banned this on the theory that the investment firms would
favor their own funds, even if a competitor offered a better
Wall Street wants to lift this restriction, especially since
it is likely that the pension legislation will give
companies the option to automatically enroll employees in
401(k) plans. That potentially would bolster the number of
employees in the plans, under which employees set aside
pretax dollars for retirement.
This is a lucrative business for financial-services firms
such as Goldman Sachs Group Inc., Fidelity Investments and
Mr. Boehner has been Wall Street's champion on the issue,
arguing for years that the law should be changed because
employees with 401(k) plans need professional advice to earn
better returns. The securities industry has been a leading
contributor to his political action committee -- $644,473
since 1989, according to the Center for Responsive Politics.
Mr. Grassley, meanwhile, has fought to keep the restrictions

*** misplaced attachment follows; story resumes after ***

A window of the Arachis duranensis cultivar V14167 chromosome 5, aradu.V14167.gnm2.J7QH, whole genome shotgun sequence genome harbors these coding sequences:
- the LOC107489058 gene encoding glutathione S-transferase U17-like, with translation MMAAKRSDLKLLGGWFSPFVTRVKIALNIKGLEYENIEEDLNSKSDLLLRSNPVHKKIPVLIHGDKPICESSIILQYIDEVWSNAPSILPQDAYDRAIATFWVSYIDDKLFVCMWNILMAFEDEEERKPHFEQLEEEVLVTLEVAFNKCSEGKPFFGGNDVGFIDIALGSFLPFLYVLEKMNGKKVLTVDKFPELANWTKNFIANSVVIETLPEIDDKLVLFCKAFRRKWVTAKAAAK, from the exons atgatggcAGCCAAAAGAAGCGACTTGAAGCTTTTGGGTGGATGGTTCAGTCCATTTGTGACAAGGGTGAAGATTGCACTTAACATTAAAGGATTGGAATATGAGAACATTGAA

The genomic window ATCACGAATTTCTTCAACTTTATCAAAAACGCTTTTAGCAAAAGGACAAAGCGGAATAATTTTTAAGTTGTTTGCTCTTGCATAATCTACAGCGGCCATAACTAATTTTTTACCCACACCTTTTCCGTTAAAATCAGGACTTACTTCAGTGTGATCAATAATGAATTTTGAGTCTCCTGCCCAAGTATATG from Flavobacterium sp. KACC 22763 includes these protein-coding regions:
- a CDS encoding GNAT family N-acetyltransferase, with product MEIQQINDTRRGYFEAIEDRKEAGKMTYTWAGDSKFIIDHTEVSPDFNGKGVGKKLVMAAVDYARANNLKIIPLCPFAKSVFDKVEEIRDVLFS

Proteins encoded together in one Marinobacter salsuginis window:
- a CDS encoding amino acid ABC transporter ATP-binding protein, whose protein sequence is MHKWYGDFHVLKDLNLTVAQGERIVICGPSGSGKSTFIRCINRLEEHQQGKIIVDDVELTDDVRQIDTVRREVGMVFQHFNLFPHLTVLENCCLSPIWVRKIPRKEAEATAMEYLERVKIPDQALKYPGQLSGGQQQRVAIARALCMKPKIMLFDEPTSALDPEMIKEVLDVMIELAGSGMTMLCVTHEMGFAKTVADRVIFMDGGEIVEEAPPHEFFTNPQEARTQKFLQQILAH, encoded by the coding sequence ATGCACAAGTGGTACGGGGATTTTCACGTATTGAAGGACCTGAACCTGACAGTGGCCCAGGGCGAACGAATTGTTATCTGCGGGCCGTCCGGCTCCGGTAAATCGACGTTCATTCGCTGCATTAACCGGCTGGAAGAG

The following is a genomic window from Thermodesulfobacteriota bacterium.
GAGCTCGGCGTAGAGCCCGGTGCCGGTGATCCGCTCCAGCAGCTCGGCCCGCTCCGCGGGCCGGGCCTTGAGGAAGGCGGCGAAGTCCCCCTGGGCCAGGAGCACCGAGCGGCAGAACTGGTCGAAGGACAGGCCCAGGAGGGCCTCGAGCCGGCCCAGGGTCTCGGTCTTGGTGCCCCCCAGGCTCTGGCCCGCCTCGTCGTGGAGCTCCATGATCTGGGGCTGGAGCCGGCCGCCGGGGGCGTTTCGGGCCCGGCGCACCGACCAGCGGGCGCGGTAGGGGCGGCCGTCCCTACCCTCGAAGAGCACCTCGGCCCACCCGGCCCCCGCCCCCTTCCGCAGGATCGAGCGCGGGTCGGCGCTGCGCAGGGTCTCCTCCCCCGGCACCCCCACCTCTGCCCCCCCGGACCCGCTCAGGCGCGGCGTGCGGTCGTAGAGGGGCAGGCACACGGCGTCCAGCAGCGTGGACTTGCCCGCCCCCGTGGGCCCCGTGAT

and the Senate's measure would continue the ban on direct
advice from fund firms. It would encourage companies to
hire neutral third-party advisers to tell employees where
they should put their money.
"This is one issue on which [Mr. Boehner and I] haven't been
able to see eye-to-eye," says Mr. Grassley, who has received
$378,502 from Wall Street contributors since 1989. "After
the corporate and Wall Street scandals of recent years, this
is no time for a blind spot on conflicts of interest."
• Hedge-Fund Investments: Financial-services firms could
reap a windfall from a provision that would let many
hedge-fund managers skirt fiduciary duties. Under current
rules, if 25% or more of a hedge fund's assets come from
public or foreign pension plans, the entire investment pool
must be managed according to strict pension-law fiduciary
standards, such as considering pension clients' interests
first and investing prudently.
The Securities Industry Association got Mr. Boehner's House
bill to include a proposal revising the rule so legal
standards wouldn't apply unless pension assets reached 50%
of a hedge fund. The trade group argues that the current
threshold is too low and restrictive and that the cost for